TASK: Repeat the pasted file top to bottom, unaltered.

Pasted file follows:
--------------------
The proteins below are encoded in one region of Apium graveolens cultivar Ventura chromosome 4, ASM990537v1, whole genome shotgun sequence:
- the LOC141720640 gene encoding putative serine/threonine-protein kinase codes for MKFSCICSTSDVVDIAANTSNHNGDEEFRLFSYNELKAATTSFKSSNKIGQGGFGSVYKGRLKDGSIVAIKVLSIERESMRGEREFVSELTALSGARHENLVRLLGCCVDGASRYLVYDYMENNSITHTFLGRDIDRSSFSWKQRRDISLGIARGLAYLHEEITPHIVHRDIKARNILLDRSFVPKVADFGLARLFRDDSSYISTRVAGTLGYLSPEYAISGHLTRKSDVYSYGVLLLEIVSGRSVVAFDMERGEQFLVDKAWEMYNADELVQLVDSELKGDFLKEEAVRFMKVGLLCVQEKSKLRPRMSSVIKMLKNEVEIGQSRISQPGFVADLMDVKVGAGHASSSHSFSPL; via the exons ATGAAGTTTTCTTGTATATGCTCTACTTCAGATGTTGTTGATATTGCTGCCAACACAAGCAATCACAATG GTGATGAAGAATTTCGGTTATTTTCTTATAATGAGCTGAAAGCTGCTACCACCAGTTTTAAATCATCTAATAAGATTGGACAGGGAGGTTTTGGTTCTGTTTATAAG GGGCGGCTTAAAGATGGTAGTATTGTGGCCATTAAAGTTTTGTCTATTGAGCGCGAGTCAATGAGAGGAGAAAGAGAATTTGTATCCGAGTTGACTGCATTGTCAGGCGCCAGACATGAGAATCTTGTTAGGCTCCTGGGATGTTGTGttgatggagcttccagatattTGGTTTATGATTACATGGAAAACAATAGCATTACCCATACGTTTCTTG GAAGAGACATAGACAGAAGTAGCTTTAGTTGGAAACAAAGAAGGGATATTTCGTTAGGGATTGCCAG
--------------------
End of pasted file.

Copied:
The proteins below are encoded in one region of Apium graveolens cultivar Ventura chromosome 4, ASM990537v1, whole genome shotgun sequence:
- the LOC141720640 gene encoding putative serine/threonine-protein kinase codes for MKFSCICSTSDVVDIAANTSNHNGDEEFRLFSYNELKAATTSFKSSNKIGQGGFGSVYKGRLKDGSIVAIKVLSIERESMRGEREFVSELTALSGARHENLVRLLGCCVDGASRYLVYDYMENNSITHTFLGRDIDRSSFSWKQRRDISLGIARGLAYLHEEITPHIVHRDIKARNILLDRSFVPKVADFGLARLFRDDSSYISTRVAGTLGYLSPEYAISGHLTRKSDVYSYGVLLLEIVSGRSVVAFDMERGEQFLVDKAWEMYNADELVQLVDSELKGDFLKEEAVRFMKVGLLCVQEKSKLRPRMSSVIKMLKNEVEIGQSRISQPGFVADLMDVKVGAGHASSSHSFSPL; via the exons ATGAAGTTTTCTTGTATATGCTCTACTTCAGATGTTGTTGATATTGCTGCCAACACAAGCAATCACAATG GTGATGAAGAATTTCGGTTATTTTCTTATAATGAGCTGAAAGCTGCTACCACCAGTTTTAAATCATCTAATAAGATTGGACAGGGAGGTTTTGGTTCTGTTTATAAG GGGCGGCTTAAAGATGGTAGTATTGTGGCCATTAAAGTTTTGTCTATTGAGCGCGAGTCAATGAGAGGAGAAAGAGAATTTGTATCCGAGTTGACTGCATTGTCAGGCGCCAGACATGAGAATCTTGTTAGGCTCCTGGGATGTTGTGttgatggagcttccagatattTGGTTTATGATTACATGGAAAACAATAGCATTACCCATACGTTTCTTG GAAGAGACATAGACAGAAGTAGCTTTAGTTGGAAACAAAGAAGGGATATTTCGTTAGGGATTGCCAG